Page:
The LadBible want you to take them seriously and think they’re cool
But they’re still cringe af
“Any female proving hard to bed shall be referred to as a Nobstacle Course.”
Remember that classic? That’s one of the early “commandments” the Lad Bible used to share. This was back in 2011, back when the uni lad wasn’t just cool – he was the Carling binning, slut shaming king of whichever shite poly campus he surveyed.
That year The Inbetweeners Movie grossed £41.8 million at UK cinemas. Mario Balotelli was still at Manchester City. You could say the word “banter” proudly, publicly and without irony.
You booked a summer holiday in Zante or Napa or Maga. Your best mate owned a garment he referred to as his “pulling shirt”.
And mirroring it all online, reflecting the style and substance of that way of life, was The Lad Bible. It was the place you’d go if you wanted to read, like and share statuses like this:
Somewhere along the line everything changed.
The Topman clearance shelf misogyny, the boobs, the blokes and the regular features with names like #CleavageThursday all vanished.
Clearly a painful process like this doesn’t happen overnight. Just as a small, stupid rodent slowly turns into a slightly less small, slightly less stupid rodent, the Lad Bible has evolved and changed into something less obviously sexist, less obviously toxic.
Yeah, you’ll still find Sunday League goalie fuck-ups, breakdancing grandmothers and guys peeling potatoes with drills on the Lad Bible.
But there’s also a whole new level of seriousness and even attempts to cover actual, non-viral, non-banter this is quite real lads news like the Paris Attacks or the Syria airstrikes. It’s become a little bit left wing and they’ve traded in Mario Balotelli for Stormzy and Justin Bieber.
I first noticed the change in the last couple of months when pieces like “Frankie Boyle Made Some Interesting Points Regarding The Paris Attacks In His Latest Article” started appearing on my timeline. It was like getting a lesson in politics from the guy in your class who’d previously struggled to spell his own name.
Of course, you can mute and unfollow the people who share this crap, but the Lad Bible isn’t going anywhere – it’s embarrassingly massive. 17 million followers across Facebook, Twitter and Instagram means it dwarfs traditional media entities.
There are six million 18-34-year-old men in the UK and the Lad Bible claims to have five million followers in the UK in this age category. Everyone is a lad now, whether you realise it or not – you are, your mates are, their cousins and their mates are.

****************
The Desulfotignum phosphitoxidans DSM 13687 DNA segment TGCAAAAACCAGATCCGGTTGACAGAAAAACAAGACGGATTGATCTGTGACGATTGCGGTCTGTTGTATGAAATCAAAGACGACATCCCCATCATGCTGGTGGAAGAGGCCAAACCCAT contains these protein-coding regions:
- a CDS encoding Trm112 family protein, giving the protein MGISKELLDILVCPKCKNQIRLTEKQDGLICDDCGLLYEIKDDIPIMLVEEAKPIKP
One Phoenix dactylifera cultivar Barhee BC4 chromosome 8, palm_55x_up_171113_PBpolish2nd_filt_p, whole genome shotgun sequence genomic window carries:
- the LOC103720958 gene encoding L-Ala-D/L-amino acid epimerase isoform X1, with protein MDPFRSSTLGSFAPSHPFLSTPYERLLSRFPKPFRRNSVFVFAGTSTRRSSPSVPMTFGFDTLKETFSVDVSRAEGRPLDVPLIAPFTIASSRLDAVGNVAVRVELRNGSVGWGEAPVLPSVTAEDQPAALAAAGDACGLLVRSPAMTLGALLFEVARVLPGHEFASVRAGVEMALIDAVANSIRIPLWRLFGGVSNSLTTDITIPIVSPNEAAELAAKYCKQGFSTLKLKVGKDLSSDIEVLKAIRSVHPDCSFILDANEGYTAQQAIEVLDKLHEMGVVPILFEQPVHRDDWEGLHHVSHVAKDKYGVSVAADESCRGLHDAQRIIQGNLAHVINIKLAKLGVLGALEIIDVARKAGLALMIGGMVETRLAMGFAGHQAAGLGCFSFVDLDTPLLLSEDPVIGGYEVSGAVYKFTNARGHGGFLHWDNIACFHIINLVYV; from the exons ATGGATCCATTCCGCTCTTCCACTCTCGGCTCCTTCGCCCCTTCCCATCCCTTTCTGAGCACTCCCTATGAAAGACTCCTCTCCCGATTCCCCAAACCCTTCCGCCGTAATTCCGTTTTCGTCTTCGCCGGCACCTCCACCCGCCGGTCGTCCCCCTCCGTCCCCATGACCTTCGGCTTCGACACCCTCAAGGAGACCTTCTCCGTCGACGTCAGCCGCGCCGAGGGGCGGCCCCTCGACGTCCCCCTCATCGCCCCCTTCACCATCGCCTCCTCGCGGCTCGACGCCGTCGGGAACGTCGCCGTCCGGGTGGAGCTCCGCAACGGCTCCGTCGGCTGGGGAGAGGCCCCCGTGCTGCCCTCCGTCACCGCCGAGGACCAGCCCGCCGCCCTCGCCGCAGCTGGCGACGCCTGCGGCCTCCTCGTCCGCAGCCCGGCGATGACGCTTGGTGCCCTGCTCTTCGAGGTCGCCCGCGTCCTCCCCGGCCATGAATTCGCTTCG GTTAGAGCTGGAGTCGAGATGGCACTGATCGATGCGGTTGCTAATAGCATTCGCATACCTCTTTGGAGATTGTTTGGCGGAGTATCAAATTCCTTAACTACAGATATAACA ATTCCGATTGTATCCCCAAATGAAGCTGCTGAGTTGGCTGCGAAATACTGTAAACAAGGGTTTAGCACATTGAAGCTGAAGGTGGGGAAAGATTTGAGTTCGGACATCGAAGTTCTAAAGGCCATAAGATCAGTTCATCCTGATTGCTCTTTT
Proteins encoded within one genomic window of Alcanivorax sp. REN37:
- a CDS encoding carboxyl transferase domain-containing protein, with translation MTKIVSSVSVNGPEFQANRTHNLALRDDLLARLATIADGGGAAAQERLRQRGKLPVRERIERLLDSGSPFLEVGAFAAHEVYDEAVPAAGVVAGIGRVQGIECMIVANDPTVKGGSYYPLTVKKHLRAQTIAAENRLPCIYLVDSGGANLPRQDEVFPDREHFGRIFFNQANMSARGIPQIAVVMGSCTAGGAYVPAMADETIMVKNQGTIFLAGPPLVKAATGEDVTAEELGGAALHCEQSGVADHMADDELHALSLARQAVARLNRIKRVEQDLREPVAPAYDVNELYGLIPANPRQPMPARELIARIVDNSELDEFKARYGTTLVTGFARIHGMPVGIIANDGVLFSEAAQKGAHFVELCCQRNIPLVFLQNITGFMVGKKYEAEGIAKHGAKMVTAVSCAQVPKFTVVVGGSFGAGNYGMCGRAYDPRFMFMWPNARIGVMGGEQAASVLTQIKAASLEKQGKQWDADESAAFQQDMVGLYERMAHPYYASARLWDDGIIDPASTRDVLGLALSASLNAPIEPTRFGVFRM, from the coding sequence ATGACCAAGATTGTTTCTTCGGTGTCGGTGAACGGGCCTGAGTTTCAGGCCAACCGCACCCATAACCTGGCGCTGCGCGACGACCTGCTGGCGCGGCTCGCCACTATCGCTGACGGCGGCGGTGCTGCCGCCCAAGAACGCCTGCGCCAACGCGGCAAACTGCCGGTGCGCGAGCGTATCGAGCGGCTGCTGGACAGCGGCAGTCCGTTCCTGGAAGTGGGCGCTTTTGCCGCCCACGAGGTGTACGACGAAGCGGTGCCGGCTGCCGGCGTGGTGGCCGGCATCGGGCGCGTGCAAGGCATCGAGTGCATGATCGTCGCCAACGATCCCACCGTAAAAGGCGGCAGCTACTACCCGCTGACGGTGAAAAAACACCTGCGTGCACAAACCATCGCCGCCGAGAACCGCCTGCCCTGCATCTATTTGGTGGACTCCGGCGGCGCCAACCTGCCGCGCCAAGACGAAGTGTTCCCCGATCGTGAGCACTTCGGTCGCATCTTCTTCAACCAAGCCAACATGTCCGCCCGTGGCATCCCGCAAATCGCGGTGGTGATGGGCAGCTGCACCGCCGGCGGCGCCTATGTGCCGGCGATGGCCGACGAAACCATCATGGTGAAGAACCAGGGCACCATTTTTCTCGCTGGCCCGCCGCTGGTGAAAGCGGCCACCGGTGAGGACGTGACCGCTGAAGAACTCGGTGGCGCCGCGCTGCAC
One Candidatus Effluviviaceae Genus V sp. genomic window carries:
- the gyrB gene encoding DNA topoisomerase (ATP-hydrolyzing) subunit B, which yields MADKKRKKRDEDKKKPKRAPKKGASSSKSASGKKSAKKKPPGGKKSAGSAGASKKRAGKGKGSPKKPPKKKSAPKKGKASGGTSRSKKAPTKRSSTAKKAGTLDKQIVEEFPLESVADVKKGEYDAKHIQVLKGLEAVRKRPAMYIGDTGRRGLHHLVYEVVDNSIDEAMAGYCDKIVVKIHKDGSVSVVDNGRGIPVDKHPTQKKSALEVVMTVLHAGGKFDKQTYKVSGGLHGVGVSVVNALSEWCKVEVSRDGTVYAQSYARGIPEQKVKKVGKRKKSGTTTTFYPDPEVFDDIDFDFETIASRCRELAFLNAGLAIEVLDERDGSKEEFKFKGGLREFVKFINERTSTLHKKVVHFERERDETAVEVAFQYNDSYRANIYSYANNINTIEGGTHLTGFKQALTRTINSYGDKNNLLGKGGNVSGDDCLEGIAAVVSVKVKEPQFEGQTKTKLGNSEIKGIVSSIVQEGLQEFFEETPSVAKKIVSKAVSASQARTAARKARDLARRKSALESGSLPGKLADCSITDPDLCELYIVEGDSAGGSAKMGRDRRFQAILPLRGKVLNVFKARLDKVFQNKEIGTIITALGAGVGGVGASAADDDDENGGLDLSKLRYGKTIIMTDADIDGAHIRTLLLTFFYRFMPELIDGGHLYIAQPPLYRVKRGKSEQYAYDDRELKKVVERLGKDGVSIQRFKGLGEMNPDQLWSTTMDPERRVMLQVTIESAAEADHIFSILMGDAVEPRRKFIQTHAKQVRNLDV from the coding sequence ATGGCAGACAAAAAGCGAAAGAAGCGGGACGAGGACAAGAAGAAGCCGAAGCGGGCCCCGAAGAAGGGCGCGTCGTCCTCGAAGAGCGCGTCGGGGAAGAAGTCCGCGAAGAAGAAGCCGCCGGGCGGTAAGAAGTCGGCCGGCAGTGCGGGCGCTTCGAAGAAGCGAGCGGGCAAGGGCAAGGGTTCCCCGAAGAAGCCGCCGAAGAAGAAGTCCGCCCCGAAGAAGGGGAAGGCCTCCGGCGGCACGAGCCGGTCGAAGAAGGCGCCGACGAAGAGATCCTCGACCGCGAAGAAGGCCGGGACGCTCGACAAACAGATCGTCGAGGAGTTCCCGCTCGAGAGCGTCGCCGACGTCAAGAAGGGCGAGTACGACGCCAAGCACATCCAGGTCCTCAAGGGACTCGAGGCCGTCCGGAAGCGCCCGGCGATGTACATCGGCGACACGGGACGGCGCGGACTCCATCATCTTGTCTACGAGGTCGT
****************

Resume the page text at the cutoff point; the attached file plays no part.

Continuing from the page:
Emboldened by the creation of this brave new ladocracy, the Lad Bible has made some big hires: people who’ve worked at Disney, Yahoo and Vice. Even a tortured chronicler of anxious cool like Clive Martin has made positive noises about their transformation.
Speaking to the Guardian, Lad Bible CEO Alexander Solomou reflected on the changes they’ve made: “We are strong enough now and big enough to influence what people think about ‘lad’. That old-fashioned idea – I prefer the word lout – is not something that we believe in.”
Ultimately though that old-fashioned idea of the lad is what made the Lad Bible distinctive, unusual and successful. It was cringey and problematic and you never would have read it, but there were plenty of people called Dean (favourite food: chips) who loved it and shared it.
Now the Lad Bible wants to convince us that it’s not as embarrassing and as juvenile as the Facebook comments under its articles. The Guardian piece mentions a VW van shaped fridge full of beer in their Manchester office and that they’ve hired women (women!) to work for them.
They want us to think they’ve grown up, stopped tweeting about their accumulators and finally put the N64 they only kept for Goldeneye on eBay.
But turning into a watered down, illiterate, Upworthy for British men doesn’t change the name: Lad Bible. Could you actually say the words “Lad” and “Bible” in the same sentence without cringing? Probably not.